Alstonville bypass is back on back burner


BOB WILSON is in absolute despair over news the Alstonville bypass has been put off for another four years.

The head of the Alstonville Bypass Action Group said yesterday he thought the 45year-battle had come to an end in 2003 when former Premier Bob Carr visited the plateau.

"The so-called premier's promise has been broken," Mr Wilson said.

"He came to Alstonville in 2003, four days prior to the last State election, and said the bypass would be open to traffic by the end of 2006."

A spokesman for NSW Roads Minister Joe Tripodi yesterday confirmed work on the Alstonville bypass had been delayed until the end of 2010, but he blamed the Federal Government.

He said projects like the bypass had to be deferred because of a funding shortfall in the Federal Government's AusLink package.

A statement released by Mr Tripodi said he was forced into signing the AusLink deal.

"We signed because if we didn't meet an October 1 deadline, Federal funds would have been reallocated to other States that had signed," he said.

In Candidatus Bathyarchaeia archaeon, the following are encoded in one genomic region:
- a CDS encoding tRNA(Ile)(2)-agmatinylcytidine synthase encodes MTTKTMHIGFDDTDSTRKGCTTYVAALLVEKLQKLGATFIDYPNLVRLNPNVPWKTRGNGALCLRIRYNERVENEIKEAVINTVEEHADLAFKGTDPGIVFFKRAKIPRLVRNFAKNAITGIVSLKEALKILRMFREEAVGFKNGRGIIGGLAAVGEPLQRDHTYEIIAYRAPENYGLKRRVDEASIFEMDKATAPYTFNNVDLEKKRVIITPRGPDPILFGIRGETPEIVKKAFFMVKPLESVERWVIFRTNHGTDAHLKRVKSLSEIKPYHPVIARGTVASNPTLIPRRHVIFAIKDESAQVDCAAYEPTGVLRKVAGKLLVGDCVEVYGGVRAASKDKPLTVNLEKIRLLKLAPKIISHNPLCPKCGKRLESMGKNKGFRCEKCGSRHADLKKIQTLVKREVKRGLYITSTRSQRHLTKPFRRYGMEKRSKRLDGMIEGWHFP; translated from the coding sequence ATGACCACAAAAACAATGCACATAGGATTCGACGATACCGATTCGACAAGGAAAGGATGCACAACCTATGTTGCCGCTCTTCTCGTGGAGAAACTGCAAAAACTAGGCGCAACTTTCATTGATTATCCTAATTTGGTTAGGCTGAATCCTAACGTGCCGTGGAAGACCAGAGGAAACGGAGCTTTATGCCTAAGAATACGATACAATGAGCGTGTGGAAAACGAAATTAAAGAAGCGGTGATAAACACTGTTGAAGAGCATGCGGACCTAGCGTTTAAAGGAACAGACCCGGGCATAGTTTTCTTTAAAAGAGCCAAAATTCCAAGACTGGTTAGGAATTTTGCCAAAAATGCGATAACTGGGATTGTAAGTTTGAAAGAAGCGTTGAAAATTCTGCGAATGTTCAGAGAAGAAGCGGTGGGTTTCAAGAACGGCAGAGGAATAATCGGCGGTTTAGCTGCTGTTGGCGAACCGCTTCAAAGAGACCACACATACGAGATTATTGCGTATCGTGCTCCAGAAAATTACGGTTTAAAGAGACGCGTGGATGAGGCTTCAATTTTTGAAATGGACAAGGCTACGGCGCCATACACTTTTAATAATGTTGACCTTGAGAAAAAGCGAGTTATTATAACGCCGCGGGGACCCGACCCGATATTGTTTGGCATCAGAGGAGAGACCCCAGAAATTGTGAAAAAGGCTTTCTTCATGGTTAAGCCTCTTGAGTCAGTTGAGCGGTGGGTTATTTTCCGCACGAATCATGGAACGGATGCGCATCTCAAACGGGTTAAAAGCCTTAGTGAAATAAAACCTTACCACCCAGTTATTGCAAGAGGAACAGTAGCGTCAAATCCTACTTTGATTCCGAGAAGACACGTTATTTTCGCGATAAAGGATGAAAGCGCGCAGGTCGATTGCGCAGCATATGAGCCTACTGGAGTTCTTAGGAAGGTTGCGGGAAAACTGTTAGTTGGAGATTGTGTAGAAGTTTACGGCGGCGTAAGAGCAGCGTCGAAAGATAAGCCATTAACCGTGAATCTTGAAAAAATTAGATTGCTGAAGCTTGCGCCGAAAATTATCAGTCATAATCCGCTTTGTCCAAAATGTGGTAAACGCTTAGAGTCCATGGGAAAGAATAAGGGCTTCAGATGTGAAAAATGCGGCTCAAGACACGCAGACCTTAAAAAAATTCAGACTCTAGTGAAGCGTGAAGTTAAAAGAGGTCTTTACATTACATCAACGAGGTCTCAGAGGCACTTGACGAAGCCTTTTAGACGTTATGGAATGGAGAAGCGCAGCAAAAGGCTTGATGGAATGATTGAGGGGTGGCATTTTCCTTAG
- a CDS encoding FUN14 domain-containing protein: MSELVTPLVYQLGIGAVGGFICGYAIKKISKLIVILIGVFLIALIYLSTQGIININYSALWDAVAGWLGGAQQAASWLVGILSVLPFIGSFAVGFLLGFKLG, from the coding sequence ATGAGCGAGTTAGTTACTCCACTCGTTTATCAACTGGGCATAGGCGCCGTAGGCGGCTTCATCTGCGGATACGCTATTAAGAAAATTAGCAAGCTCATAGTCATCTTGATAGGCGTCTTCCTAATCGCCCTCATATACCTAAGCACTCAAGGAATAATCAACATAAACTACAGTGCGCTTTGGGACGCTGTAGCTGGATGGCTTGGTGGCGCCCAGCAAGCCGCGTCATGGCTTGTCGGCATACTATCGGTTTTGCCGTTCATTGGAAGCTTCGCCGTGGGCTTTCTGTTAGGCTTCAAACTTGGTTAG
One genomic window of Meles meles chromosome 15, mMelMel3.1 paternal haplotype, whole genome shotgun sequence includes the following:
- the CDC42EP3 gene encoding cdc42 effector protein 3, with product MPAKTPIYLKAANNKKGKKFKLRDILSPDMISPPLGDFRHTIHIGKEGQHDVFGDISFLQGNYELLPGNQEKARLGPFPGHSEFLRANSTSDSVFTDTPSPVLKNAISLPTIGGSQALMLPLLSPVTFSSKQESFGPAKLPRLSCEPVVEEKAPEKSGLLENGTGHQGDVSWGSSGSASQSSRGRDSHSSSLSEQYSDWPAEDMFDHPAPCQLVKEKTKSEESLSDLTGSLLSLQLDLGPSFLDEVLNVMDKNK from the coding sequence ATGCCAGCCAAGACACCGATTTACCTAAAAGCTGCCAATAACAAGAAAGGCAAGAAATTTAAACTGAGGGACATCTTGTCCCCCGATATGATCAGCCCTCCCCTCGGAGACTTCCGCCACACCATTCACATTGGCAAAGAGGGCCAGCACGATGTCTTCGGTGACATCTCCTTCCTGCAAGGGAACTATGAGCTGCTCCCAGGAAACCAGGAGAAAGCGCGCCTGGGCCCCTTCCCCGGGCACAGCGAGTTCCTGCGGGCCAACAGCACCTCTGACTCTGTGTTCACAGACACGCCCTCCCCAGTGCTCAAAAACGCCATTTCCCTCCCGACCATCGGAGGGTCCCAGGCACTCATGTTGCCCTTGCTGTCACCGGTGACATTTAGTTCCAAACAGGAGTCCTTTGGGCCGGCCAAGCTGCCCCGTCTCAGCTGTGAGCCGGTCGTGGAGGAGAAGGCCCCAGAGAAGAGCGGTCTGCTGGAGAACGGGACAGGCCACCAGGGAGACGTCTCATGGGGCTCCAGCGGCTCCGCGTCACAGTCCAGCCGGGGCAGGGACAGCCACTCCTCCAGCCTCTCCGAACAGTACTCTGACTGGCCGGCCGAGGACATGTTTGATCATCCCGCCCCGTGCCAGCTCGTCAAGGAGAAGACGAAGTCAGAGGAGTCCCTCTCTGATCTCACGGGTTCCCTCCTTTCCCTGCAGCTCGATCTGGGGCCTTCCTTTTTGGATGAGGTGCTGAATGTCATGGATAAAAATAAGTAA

"The bottom line is that signing this agreement means NSW has to pay an extra $298 million for roadworks, but not signing would have cost us $940 million."

However, NSW Shadow Roads Minister Andrew Stoner said the State Government had delayed construction of the bypass to dig itself out of its own budget crisis.

"The truth is the AusLink deal unlocks $2.493 billion for big ticket land transport projects in NSW over the next five years," he said.

"The level of funding is unprecedented, yet Mr Tripodi persists in trying to argue NSW is being short-changed."

However, Mr Wilson said he blamed both governments.

"The Federal Government has gone back on its $12 million promise by allocating just $8 million until 2009," he said.

"We're being kicked between the State and Federal governments. We don't know where to go any more.

"They have let the Alston- ville/Wollongbar community down. We've had a gutful."

Mr Tripodi said the Federal Government had also short-changed the State on funding for the Pacific Highway.

"Other highways will receive 80 per cent funding from the Federal Government under AusLink, yet it is contributing only 20 per cent of what is needed every year to complete the Pacific Highway's dual carriageway program by 2016," he said.

Mr Stoner said Mr Tripodi was again dodging responsibility for his State's roads.

"The NSW Labor Government should hang its head in shame," he said.

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